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By Anne Baird

Samhain (pronounced “Sow-en”) or Halloween is the most magical night of the year! Celebrated on October 31st, beginning at sundown, it is the greatest of the four Pagan Sabbats that divide the ancient calendar into winter, spring, summer and fall. Samhain means “end of summer.” The summer reign of the Goddess is now over; the Winter King is on his way.

In ancient days, Samhain was the Celtic New Year, a time of gathering in for pastoral folk. Crops were harvested and stored. Animals were driven in from summer pasturage and slaughtered for food, or housed in barns and pens. People came home to ride out the harsh winter with families. Their very survival depended on the harvest and on a tightly knit community.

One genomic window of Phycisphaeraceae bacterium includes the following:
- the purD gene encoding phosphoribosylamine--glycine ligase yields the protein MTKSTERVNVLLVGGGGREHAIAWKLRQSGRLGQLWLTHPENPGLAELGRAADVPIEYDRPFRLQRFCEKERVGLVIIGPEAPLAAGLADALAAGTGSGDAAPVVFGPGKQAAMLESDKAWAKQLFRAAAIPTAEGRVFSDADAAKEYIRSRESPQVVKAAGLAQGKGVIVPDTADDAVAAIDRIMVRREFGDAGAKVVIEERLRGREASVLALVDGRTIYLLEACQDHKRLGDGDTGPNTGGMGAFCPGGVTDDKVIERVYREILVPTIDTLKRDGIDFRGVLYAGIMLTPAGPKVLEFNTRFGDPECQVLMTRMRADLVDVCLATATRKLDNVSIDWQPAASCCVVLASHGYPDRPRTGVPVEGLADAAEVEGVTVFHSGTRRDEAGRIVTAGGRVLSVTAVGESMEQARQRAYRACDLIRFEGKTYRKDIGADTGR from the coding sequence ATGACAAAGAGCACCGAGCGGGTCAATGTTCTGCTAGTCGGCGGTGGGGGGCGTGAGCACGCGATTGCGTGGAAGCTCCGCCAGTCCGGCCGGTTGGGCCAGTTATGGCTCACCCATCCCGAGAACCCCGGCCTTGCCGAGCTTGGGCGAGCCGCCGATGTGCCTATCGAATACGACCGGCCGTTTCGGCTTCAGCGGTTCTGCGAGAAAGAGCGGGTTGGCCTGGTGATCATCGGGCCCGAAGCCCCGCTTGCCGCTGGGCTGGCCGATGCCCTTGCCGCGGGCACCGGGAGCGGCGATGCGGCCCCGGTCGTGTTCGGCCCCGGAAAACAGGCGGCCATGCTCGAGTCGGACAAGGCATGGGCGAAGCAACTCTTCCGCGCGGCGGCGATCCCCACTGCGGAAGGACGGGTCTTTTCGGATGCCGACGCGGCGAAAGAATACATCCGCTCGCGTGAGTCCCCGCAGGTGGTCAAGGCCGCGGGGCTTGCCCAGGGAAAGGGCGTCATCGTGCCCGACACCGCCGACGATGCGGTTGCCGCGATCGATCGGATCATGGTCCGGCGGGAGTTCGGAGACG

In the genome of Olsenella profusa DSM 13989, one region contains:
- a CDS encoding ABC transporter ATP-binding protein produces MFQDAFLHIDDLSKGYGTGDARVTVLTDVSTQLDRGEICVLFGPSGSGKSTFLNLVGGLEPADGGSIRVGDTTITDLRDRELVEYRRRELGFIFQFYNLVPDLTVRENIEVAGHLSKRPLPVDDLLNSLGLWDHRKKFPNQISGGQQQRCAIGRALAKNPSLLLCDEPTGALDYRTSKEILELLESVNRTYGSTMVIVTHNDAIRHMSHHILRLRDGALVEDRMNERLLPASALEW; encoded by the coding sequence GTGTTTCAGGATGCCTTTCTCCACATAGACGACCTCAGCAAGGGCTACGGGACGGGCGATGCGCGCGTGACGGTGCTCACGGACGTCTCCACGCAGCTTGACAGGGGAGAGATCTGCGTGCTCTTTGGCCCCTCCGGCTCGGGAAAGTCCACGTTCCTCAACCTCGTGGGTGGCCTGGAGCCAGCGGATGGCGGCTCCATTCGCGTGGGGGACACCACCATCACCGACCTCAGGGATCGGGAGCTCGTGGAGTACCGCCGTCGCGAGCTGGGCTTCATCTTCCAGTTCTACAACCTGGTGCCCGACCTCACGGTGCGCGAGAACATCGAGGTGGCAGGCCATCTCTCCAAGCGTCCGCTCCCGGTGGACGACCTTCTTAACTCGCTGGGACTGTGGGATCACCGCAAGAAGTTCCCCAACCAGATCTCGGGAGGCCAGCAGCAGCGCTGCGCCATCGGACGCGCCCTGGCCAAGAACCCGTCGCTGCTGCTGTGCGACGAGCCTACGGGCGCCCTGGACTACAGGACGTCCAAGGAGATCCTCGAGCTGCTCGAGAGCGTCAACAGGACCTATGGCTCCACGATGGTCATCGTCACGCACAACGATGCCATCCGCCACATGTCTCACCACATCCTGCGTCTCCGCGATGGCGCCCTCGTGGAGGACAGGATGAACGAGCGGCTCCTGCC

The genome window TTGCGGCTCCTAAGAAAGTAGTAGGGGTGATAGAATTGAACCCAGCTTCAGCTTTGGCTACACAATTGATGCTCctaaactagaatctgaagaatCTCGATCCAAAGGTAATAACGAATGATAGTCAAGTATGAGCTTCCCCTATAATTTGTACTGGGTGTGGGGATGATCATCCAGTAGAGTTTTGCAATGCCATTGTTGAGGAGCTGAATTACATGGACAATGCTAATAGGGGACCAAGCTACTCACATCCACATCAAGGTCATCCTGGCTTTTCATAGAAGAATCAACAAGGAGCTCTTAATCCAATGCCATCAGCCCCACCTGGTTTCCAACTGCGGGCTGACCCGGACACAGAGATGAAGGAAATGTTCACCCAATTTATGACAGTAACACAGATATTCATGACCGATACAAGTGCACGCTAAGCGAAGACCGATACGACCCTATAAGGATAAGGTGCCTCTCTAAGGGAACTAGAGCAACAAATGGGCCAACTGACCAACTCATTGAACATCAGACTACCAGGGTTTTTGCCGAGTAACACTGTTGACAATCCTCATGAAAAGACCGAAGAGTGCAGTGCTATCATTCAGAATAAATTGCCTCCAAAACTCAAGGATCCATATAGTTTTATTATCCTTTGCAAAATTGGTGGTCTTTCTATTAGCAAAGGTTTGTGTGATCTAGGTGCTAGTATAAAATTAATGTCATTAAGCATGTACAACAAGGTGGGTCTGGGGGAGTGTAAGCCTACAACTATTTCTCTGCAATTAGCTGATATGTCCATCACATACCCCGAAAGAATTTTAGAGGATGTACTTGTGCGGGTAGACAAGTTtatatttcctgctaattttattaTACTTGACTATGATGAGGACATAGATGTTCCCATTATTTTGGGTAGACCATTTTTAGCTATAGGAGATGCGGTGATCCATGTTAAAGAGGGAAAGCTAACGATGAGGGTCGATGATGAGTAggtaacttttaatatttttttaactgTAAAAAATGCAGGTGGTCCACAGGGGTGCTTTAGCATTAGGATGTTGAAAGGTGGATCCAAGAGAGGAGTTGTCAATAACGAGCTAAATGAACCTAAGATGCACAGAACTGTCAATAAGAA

On this mysterious night when the old year turned to the new, the veils between the natural and supernatural world were thought to have thinned. The ghosts of ancestors, heroes, heroines, villains, and a host of fairy and otherworldly creatures, returned to Earth. Leprechauns might appear. Trees might talk.

The wise Celt honored returning spirits by setting out treats on the doorstep for them. Empty chairs were set at dining tables in case an unexpected ancestor popped in for a meal. Jack ‘o Lanterns were carved and carried to frighten off unfriendly ghosts. Costumes were worn as disguises to throw vengeful spooks off the track.

Read the original article at: Pagan Pages

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